West African Giraffe Evolution
It is believed these giraffes evolved from animals that look very similar to the deer we know today. The debate that continues is the development of their amazing necks. Did that occur for evolution purposes so that they could feed on locations in trees that other animals couldn’t? Some think they did, but some others that it was because of reproductive reasons.
West African Giraffe Habitat and distribution
This giraffe live in forests and open plains of the African continent. Before World War I, they inhabited many parts of West Africa, but their populations declined dramatically, living today only in a small region.
The West African giraffe has now a very reduced distribution range which only includes parts of Niger although the same populations sometimes move to areas in Mali. However, by the beginning of the 20th century, this species of giraffe lived in Niger, Chad, Cameroon, Nigeria, and Mali.
The West African Giraffe dwells in a variety of habitats including shrublands, savannas, and areas of the dense forest. As long as they can find food and water, any location out there can become a temporary habitat for them.
Like all giraffes, they can live in a hot climate where dry pastures and trees like acacia are common. Depending on the season, the Nigerian savanna has shortages in the food and water available due to droughts, so giraffes and other animals have to migrate to places where they can meet their basic needs.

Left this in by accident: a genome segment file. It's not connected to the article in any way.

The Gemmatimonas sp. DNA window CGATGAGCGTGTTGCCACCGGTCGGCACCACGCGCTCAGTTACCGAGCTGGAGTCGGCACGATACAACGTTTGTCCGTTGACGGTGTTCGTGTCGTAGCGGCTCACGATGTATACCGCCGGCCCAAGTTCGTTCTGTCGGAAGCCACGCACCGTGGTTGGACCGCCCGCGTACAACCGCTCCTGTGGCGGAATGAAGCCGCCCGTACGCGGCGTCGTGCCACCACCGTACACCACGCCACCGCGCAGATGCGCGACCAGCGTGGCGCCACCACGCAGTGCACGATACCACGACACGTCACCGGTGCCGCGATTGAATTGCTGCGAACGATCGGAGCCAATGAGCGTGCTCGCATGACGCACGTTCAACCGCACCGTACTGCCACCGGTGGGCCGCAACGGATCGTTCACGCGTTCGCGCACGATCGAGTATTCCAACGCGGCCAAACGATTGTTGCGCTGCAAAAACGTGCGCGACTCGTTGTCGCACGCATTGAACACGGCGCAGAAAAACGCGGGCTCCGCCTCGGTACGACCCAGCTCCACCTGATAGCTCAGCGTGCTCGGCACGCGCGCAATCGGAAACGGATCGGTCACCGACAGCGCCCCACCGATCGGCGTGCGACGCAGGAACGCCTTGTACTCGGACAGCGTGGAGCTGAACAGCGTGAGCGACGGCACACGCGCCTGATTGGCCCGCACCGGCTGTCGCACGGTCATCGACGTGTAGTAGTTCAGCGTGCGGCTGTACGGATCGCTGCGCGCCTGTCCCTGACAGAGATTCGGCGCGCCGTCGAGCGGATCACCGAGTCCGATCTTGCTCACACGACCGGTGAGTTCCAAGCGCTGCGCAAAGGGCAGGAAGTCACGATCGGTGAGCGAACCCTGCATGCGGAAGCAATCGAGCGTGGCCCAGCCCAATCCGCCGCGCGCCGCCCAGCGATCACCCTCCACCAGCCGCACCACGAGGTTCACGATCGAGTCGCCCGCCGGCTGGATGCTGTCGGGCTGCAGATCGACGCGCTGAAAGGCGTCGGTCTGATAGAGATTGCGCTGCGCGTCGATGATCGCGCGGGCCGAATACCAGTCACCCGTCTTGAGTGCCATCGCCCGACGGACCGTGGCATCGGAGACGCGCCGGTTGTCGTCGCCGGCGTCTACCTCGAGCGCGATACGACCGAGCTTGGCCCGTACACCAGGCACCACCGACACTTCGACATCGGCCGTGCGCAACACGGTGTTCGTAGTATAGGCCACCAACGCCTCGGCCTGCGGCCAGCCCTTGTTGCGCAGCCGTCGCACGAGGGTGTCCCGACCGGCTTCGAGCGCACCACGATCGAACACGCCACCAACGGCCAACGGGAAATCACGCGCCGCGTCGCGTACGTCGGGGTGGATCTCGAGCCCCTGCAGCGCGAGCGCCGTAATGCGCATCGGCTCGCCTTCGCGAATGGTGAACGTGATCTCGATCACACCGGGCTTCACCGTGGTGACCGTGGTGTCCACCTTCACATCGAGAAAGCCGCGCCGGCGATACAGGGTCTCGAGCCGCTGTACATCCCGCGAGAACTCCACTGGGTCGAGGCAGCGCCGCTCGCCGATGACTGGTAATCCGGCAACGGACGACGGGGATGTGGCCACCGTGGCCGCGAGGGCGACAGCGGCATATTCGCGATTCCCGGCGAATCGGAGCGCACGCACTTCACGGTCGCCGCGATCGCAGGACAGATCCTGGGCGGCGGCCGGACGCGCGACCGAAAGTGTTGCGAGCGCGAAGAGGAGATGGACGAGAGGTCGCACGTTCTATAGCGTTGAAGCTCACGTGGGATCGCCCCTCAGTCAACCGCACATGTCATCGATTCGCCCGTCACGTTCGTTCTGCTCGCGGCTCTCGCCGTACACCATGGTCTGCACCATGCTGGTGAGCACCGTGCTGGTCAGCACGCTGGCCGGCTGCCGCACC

In general, Nigeria is a hot country with a very humid atmosphere and with rains that are very intense on the coasts, that decrease in the regions towards the interior.
West African Giraffe Behavior
These Giraffes live in herds of about 15 members. They are social animals that seem to be a huge part of their life from birth until death.
Giraffes use snorting and moaning to interact with each other, and they make loud sounds to warn of impending danger. They are very affectionate towards each other and can be seen rubbing heads.
The males fight for leadership roles as well as for the right to mate.
Other plant-eating animals are often close to giraffes because they view the giraffe as a safe location. Since giraffes are tall, they can see what other animals can’t with their great vision and smell they can warn other animals of predators that may be in the area.